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Wave attenuation in partially saturated sandstones at acoustic frequencies



Wave attenuation in partially saturated sandstones at acoustic frequencies



SEG Abstracts 1981(1): 103



The advent of new high-resolution seismic reflection and borehole sonic techniques has stimulated renewed interest in what information stress wave propagation may carry about rock properties and pore fluids in-situ. We have measured extensional and shear wave velocities, V (sub e) and V (sub s) , and their specific attenuation, Q (super -1) (sub e) and Q (super -1) (sub s) , in Massilon sandstone and Vycor porous glass as a function of continuously varying partial water saturation and relative humidity. Measurements were made at frequencies from 300 Hz to 14 kHz using a resonant bar technique and from 25 to 400 Hz using a torsional pendulum technique. Energy loss is found to be very sensitive to partial water saturation. In Massilon sandstone, Q (super -1) (sub s) is maximum and greater than Q (super -1) (sub e) only at full saturation. Q (super -1) (sub e) rises to a strong peak at 85 percent water saturation. Energy loss drops significantly as the Massilon becomes "very dry". Q (super -1) (sub e) and Q (super -1) (sub s) in partially water saturated Massilon and Vycor are strongly frequency dependent throughout the acoustic range, exhibiting peaks between 1 to 10 kHz. Q (super -1) in dry Massilon and Vycor is independent of frequency, at least in the acoustic range. Two pore fluid mechanisms absorb energy. Bulk viscous dissipation due to fluid flow in the pores dominates in fully and partially water saturated materials. A surface capillary film mechanism operates at low moisture contents. Nonlinear frame mechanisms, such as frictional grain sliding, are not significant at normal acoustic strains, even in "dry" rocks. Compressional wave velocity and specific attenuation V (sub p) and Q (super -1) (sub p) , and bulk compressional specific attenuation Q (super -1) (sub k) , are calculated at given frequencies. While the dependent of velocities on water saturation agrees well with a simple extension of Biot's theory, there is no satisfactory theory yet available for attenuation. V (sub p) /V (sub s) and Q (super -1) (sub p) /Q (super -1) (sub s) provide sufficient information to distinguish between fully and partially water saturated Massilon sandstones, yet are insufficient to resolve the degree of partial water saturation.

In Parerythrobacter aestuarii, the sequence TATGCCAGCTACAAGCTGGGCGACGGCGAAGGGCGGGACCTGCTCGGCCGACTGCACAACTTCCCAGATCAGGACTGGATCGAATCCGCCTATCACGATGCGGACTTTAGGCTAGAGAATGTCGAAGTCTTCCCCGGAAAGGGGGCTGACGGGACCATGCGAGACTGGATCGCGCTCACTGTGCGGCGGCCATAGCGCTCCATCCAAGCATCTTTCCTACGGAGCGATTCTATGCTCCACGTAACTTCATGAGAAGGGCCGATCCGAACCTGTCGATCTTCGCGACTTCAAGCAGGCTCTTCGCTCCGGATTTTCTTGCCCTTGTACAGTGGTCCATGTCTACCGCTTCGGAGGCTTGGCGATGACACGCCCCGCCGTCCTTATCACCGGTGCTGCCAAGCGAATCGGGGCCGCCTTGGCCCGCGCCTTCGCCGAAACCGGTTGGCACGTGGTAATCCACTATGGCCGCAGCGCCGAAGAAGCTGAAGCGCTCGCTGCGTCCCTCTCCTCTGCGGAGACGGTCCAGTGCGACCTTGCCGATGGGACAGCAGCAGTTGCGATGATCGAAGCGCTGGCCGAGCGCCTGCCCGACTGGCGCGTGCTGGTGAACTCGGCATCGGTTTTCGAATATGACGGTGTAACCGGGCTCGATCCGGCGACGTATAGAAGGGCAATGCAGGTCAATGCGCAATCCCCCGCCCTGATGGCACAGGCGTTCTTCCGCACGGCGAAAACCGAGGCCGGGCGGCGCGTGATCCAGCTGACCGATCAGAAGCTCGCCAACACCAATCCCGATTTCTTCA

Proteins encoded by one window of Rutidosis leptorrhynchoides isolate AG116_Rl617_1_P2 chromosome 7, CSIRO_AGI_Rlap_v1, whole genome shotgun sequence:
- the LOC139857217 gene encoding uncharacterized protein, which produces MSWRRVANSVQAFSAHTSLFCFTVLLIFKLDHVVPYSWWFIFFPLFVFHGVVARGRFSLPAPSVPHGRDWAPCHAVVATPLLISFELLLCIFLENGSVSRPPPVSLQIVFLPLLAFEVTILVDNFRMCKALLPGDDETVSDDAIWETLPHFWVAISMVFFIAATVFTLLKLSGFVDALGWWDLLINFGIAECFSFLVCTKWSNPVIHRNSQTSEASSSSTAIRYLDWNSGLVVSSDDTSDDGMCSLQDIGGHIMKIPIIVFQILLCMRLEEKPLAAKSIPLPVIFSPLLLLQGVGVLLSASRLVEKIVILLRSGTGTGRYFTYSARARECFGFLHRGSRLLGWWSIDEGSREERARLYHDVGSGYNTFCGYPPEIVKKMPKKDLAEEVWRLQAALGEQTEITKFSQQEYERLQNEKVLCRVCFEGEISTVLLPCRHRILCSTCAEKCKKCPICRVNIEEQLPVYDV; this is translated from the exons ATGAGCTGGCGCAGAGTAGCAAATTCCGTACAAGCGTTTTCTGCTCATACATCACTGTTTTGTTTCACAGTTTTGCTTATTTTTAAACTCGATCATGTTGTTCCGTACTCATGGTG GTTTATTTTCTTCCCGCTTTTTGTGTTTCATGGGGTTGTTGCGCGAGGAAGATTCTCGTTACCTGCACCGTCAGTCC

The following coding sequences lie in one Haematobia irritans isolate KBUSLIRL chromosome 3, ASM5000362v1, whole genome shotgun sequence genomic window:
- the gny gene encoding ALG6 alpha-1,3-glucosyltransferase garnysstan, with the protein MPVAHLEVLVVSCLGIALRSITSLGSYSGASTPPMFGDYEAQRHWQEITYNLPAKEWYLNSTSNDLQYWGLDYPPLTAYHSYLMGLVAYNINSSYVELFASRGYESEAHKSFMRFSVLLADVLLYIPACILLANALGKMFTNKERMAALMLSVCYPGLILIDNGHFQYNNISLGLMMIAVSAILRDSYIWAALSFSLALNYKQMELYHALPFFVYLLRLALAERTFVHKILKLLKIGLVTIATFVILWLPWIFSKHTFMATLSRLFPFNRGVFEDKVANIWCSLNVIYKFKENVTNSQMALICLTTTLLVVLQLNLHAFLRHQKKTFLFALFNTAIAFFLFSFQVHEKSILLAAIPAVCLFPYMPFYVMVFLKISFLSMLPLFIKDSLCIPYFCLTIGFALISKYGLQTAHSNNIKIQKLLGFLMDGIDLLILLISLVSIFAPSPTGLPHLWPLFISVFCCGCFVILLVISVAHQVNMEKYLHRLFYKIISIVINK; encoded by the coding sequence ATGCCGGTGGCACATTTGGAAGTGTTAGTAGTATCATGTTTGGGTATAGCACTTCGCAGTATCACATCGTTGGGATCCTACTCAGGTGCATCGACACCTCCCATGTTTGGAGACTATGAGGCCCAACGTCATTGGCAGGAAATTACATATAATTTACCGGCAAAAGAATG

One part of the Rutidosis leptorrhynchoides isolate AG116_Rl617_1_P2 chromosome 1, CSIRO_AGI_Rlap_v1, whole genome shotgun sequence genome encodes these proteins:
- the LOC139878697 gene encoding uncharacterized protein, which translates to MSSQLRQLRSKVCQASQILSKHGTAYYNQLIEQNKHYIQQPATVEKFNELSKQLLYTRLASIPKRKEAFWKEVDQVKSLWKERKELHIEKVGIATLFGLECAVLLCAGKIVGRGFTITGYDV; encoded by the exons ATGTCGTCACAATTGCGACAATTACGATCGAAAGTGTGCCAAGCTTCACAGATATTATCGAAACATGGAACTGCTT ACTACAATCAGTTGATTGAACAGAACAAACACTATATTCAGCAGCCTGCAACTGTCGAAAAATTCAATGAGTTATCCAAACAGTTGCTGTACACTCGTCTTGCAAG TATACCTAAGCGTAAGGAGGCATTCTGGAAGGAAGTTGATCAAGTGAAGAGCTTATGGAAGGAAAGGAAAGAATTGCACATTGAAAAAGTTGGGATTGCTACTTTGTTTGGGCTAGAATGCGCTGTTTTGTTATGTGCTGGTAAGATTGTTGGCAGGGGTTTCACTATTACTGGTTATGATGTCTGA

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Accession: 020607646

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